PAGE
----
Richard Pouw

Composer

Author

About

Richard Pouw is an independent composer from the Netherlands.

Empowered by the fascination of music, he acquired his knowledge in a self-taught manner, leading to two albums in the contemporary classical and new-age music genres.

Richard tells:

“Born in Amsterdam, the Netherlands, I’ve always tried to escape the ongoing noise that comes with a big city. The search for calmness, nature and purity of yesterday, inspires me to make the music I write today.

‘The complexity, but at the same time the beauty of music, you begin to understand when you actually play musical instruments yourself.’

With this lesson I grew up. Feeling every vibration of an instrument gains your wisdom of how a specific instrument should be played. My personal musical journey began at an early age starting with playing the drums and piano. Later on this journey I continued by playing mainly world instruments such as bagpipes, djembe, darbuka, cajon, mouth harp, tinwhistle, duduk, futujara, sipsi and accordion.

Each instrument with its own unique distinctive character and emotion.

After discovering the digital world of recording, it did not take long before my first compositions were written. Over the years, writing music that touches the soul became a big part of my life.”

Videos

Sheets

Interview

What does music mean to you personally?

For me, music have always been a logical way to really get in touch with the inner self. Playing music helps me to create a calm and peaceful place within my head on the moments I need some rest.

Also, I believe working with any form of art that allows to express your creativity – like music – will make you a happier person... At least, for me it does!

Do you agree that music is all about fantasy?

Absolutely. I think this applies to most professions of which creativity is the main ingredient. When sitting at the writing table with a blanc music sheet in front of you, there are just so many ways to go. At that moment, writing down not only what your heart is telling, but what your imagination is telling as well, is like translating the soul into sound.

A greater way of really experiencing the power of fantasy I can not imagine!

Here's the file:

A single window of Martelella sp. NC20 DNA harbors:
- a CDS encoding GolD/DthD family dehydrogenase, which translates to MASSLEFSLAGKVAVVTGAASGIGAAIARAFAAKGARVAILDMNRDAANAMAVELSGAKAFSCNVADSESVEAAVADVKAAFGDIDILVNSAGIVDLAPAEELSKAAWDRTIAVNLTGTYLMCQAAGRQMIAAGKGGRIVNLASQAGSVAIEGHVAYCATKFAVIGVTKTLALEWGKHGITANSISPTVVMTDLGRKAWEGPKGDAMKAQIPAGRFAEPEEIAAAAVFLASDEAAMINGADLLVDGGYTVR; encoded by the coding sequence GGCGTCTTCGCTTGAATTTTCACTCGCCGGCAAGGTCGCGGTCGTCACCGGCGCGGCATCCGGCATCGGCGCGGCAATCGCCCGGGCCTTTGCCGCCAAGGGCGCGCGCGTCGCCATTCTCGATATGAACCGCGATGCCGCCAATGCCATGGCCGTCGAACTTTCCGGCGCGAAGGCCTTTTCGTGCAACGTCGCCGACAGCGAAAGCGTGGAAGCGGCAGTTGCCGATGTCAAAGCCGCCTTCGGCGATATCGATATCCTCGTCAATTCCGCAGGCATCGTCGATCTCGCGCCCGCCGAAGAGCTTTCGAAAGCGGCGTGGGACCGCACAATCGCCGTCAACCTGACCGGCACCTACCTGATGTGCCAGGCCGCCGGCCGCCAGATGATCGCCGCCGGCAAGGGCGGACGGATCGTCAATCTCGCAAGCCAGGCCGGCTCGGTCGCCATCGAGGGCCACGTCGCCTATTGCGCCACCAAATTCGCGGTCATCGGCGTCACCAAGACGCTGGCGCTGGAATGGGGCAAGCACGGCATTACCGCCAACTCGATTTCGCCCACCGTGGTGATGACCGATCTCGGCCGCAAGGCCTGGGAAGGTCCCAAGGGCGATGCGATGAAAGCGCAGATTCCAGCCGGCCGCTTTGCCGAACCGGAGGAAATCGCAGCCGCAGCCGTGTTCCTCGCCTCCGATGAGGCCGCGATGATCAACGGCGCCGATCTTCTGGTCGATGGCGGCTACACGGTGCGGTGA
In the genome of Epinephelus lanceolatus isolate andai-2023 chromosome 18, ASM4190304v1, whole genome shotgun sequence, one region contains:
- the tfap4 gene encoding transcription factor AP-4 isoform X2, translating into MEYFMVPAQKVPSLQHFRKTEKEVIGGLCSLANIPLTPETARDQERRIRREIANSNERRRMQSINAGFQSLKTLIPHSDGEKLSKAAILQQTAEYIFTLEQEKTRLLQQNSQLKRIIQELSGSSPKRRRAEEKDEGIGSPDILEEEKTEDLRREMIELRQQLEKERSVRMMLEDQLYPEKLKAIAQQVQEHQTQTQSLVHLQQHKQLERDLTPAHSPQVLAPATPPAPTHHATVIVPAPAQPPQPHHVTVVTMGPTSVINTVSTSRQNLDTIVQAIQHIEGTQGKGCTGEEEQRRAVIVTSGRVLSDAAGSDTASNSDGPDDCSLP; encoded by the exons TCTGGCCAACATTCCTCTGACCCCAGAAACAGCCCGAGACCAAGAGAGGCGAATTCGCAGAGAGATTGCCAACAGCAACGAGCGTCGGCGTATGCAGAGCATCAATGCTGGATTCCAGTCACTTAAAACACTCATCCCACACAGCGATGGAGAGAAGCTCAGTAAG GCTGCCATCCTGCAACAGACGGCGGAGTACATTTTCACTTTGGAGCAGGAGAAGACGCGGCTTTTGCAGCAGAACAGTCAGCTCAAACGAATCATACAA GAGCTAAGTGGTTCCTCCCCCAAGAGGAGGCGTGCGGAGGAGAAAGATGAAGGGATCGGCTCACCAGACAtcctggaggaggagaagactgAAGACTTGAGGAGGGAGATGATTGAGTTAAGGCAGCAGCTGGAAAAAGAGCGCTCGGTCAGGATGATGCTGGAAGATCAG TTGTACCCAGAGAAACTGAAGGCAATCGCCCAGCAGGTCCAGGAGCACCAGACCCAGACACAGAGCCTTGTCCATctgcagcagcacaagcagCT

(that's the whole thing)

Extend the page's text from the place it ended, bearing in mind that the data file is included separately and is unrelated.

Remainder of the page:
If you were not a professional musician, what would you have been?

I often think about this question, and I think it would have been something to do with astronomy, which now only is a hobby of mine. A lot of inspiration for my music comes from this fascination for outer space as well. The whole concept of infinity just appeals to me, and helps me a lot in bringing the imagination come to life. I'm a space-addict actually!

The classical music audience is getting old, are you worried about the future?

As with most things, I think classical music will also evolve with the time and find new audiences. I can hardly believe humanity will ever get bored of the fascinating energy that classical music brings with it.

It's interesting to see how classical music elements nowadays get mixed up in more modern music styles. One may think this is a bad thing because you're touching an authentic genre, but on the other hand I think it's a great opportunity to bring classical music to the attention of younger listeners.

What do you envision the role of music to be in the 21st century? Do you see that there is a transformation of this role?

Obviously, the urge for people to make music has always been there. I think we can agree that there have been musical activities since the early beginning of human civilization, looking at the many primitive ancient objects there has been found to create sound and rhythms with. Nowadays we couldn't imagine a world without electronic instruments, containing the most advanced and unbelievable technology. So looking at the role of music in general, I think it's safe to say humanity will always keep on evolving and inventing.

Looking closer to the role of music in the 21st century, I think there is a somewhat worrying phenomenon going on. The global prosperity of the 21st century has created an opportunity for many people to afford a individualistic lifestyle. This has amazing advantages, but I think there are some serious consequences to consider as well.

The prominent role of the internet and social media in our lives really changed the way we live. Of course in many very good ways, making us independent and connected to the people we care about. But at the same time we're getting confronted with a crazy amount of incentives everyday. Do we really want to be connected to the world all the time? What does this relatively new phenomenon do to a society?

In this perspective, I think music is starting to play a bigger role as it allows someone to experience a moment for itself.